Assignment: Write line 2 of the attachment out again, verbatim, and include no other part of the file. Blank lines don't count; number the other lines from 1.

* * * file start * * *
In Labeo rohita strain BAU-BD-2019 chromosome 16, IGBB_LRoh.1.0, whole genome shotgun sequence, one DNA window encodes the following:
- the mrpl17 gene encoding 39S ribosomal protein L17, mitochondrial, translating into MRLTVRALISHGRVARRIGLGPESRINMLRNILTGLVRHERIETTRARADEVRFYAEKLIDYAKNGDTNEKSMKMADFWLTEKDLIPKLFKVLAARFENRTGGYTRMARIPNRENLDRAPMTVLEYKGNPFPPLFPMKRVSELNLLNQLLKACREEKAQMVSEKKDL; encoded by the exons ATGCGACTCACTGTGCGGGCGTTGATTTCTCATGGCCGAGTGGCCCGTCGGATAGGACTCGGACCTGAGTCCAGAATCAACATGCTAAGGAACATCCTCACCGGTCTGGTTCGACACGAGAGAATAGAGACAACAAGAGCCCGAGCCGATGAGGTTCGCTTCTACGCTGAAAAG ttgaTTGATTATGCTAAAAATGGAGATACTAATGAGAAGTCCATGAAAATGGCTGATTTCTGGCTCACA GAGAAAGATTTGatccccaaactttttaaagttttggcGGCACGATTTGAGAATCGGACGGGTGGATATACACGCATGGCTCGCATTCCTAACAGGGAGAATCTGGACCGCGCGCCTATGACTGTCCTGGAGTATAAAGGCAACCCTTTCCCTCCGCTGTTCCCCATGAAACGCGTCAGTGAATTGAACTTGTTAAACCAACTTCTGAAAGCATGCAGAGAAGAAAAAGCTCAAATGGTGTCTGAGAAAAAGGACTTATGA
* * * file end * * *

- the mrpl17 gene encoding 39S ribosomal protein L17, mitochondrial, translating into MRLTVRALISHGRVARRIGLGPESRINMLRNILTGLVRHERIETTRARADEVRFYAEKLIDYAKNGDTNEKSMKMADFWLTEKDLIPKLFKVLAARFENRTGGYTRMARIPNRENLDRAPMTVLEYKGNPFPPLFPMKRVSELNLLNQLLKACREEKAQMVSEKKDL; encoded by the exons ATGCGACTCACTGTGCGGGCGTTGATTTCTCATGGCCGAGTGGCCCGTCGGATAGGACTCGGACCTGAGTCCAGAATCAACATGCTAAGGAACATCCTCACCGGTCTGGTTCGACACGAGAGAATAGAGACAACAAGAGCCCGAGCCGATGAGGTTCGCTTCTACGCTGAAAAG ttgaTTGATTATGCTAAAAATGGAGATACTAATGAGAAGTCCATGAAAATGGCTGATTTCTGGCTCACA GAGAAAGATTTGatccccaaactttttaaagttttggcGGCACGATTTGAGAATCGGACGGGTGGATATACACGCATGGCTCGCATTCCTAACAGGGAGAATCTGGACCGCGCGCCTATGACTGTCCTGGAGTATAAAGGCAACCCTTTCCCTCCGCTGTTCCCCATGAAACGCGTCAGTGAATTGAACTTGTTAAACCAACTTCTGAAAGCATGCAGAGAAGAAAAAGCTCAAATGGTGTCTGAGAAAAAGGACTTATGA